The views expressed here are solely those of the author and do not necessarily represent the views of FreightWaves or its affiliates.
A funny paradox says that there is a particular restaurant that is so busy nobody bothers to go there anymore. Well, after the siege of sheltering at home is lifted in various cities and states, perhaps hungry patrons will start to revisit these once busy restaurants. Some see wisdom in crowds and others wish to be “far from the madding crowd’s ignoble strife.” We should expect a bit of both as businesses, beaches and parks gear up after government-mandated closures.
People will once again come into closer contact. Closeness will be dictated by how much risk each person is willing to take. Some will continue social distancing by maintaining bubbles of air around them measuring about six feet in diameter. Some will wear masks in public places to filter out what is aerosolized around them and likewise prevent their own breath from causing harm to others. Some will carry gloves, hand sanitizer, etc. Of course, some may choose to do none of these things.
Whether we like it or not we are all connected – some of us directly and practically all of us indirectly. Be it “six degrees of separation” or thereabouts, the point is that people who are not self-sufficient and living off-grid have co-dependencies. Sovereign nations, markets and supply chains are created to share the rewards that come from common goals and commercial trade. Unfortunately, risks often accompany those rewards. Different attitudes to risks are the costs of living in a free society.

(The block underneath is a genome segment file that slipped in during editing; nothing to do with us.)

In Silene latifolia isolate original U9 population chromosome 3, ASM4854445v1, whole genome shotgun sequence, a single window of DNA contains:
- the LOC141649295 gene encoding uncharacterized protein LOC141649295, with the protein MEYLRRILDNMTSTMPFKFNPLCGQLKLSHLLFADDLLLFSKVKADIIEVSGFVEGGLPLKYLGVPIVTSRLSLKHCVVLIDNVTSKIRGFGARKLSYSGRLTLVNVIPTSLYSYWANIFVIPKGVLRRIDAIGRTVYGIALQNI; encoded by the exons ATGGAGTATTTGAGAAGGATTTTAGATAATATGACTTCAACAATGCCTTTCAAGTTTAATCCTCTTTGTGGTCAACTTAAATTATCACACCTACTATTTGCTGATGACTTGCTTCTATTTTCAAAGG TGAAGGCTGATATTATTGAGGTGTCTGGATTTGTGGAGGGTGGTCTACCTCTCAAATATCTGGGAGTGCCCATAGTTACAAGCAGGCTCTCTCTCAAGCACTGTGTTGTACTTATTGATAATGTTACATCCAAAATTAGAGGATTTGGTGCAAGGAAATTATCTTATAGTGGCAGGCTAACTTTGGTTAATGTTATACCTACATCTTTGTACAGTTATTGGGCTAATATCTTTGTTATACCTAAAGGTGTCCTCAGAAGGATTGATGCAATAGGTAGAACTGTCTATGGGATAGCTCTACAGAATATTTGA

Risk is measurable if one takes the time to do so. It is, therefore, probabilistic and controllable. Uncertainly, on the other hand, is not measurable and cannot be controlled. Since there is so much still to understand about how COVID-19 spreads, it is the knowing that we do not know something important that is worrying. There is risk associated with being around someone who is showing symptoms. But what about those who are asymptomatic? They would be risky to be around, if only we knew the risk. But they are indistinguishable from the uninfected, so we do not know and are left to worry about it. On the other hand, some promote the concept of herd immunity meaning that exposure among more people helps build antibodies in their systems and makes society more resilient.
Dealing with uncertainty is faith-based. One way to mitigate the spread of COVID-19 is to act as if everyone is infected. Not only is that hard to enforce in a free society, there are too many exceptions involving family members. In any case, many people are reconsidering their own spaces, meaning the bubbles of air around them. We are starting to treat these auras as something of a property right.
Why physically attend business meetings? Millions of meetings have been moved online via platforms like Zoom and Skype. It certainly helps that Zoom, for example, offers unlimited one-on-one virtual meetings and keeps them free of charge for groups of 100 or less who meet for no more than 40 minutes. Yet this online risk mitigation has certainly strained business travel, hotel stays, restaurant bookings, etc. Also, these virtual meetings are not impromptu since they are scheduled and are often by invitation only. Sometimes eavesdroppers and interlopers around the old water cooler or in the hallways can add value through informal meetings.